“Site Recite (a prologue)” articulates a representation of the Renaissance “wonder cabinet” filled with lost and remembered objects. Upon the screen, images shift in and out of focus as the camera lens becomes an eye recording objects; the sound track, through its unique use of language, layers the experience of perception and reception of the image as a complex text of meanings. Placed on a rotating disc, the skeletons - the shifting signifiers - circle in and out of the camera’s eye, which eventually shifts to the dark interior of a mouth, looking from the inside through a web of tongue and teeth, out. The camera develops into a simulacrum of the body as its lens becomes the mouth and the eye, both the articulator and observer of the world, and it approaches a phonetic vision in which image and word are fused. A metaphor for this fusion is the body as both image and articulator of speech, a speech consisting of a language which circles back to represent and ultimately embody the image; here, the language of words and images circulates through the videotape, representing and ultimately embodying the phenomenology of observation. Hill’s postmodern spirits, like Robertson’s pre-cinematic ghosts, are fused to their technological counterparts, and receive their living breath from the medium even while overcoming that medium in terms of its traditional usage. The first philosopher to use a typewriter was Friedrich Nietzsche who in 1879 experimented with the rounded keyboard pictured here. Nietzsche’s decision was motivated by his increasing blindness, as the organization of the keys permitted a tactile means for an organization of his writing. I use this typewriter, its instrumental embodiment of language, as an instance of technology at once being shaped by and shaping language. In its spatial organization and displacement of language from the mind to the page, it reflects Hill’s exploration in his videotapes and installations of how to make concrete the processes of cognition. Nietzsche, the great postmodern philosopher and assailant of the sacred traditions of academic philosophy, began to reshape his discourse through the instrumentality of his first technology for writing: the typewriter, the immediate precursor of the word processor. The word processor further transformed written language, from the typewriter’s static sheet of paper to the word processor screen, which allows the easy shifting and reorganization of language. Hill’s art, too, reshapes the discourse of the traditional cinematic order of frame sequences into that of the fluid time and space of the video universe; his cognizance of philosophy and the tradition of the word places his writing and image making in the precarious realm between tradition and revolution, written language and moving image.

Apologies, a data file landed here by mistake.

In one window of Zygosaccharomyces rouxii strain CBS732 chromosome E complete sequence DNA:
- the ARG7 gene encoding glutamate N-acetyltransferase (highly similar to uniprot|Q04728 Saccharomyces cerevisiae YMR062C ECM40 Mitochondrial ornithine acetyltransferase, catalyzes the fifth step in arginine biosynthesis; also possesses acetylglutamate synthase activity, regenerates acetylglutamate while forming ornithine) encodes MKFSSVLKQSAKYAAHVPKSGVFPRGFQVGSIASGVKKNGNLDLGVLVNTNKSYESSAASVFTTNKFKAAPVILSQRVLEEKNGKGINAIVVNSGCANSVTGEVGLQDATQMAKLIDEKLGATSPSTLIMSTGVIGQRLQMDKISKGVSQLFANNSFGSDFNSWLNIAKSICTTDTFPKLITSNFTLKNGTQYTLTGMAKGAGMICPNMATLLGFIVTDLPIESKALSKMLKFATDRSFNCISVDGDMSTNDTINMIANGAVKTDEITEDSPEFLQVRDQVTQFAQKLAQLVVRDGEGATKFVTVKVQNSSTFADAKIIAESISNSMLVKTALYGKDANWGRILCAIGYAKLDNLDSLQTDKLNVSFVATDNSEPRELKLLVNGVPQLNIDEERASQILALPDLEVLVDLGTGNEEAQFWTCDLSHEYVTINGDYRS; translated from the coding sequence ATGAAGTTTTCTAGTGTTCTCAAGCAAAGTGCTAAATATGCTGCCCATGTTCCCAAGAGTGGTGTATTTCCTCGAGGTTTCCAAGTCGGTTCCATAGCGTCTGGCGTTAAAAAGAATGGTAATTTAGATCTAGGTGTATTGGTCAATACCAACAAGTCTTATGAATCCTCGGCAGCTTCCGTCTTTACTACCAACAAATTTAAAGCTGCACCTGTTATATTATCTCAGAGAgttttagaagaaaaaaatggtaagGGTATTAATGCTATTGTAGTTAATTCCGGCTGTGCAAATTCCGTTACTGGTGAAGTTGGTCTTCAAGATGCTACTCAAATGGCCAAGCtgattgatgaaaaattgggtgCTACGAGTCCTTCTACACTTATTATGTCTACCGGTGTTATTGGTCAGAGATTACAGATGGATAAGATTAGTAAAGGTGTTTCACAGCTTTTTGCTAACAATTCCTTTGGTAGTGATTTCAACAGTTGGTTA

“Primarily Speaking” (1981 - 83), one of Gary Hill’s early video installations, plays with the movement of words and images. The installation consists of two long wall units positioned face-to-face, each equipped with four built-in monitors masked to be flush with the surface. Words and phrases are aurally presented and integrated with solid fields of color and images of objects and scenes on videotape. The articulation of images and sounds is formed by the changes in sequences of the videotapes and soundtracks between the two wall-like structures. This rapid and precise movement between color fields, images and words, combined with the shifting position of the listener/viewer, results in a proliferation of contexts - and thus the contents - of the various elements.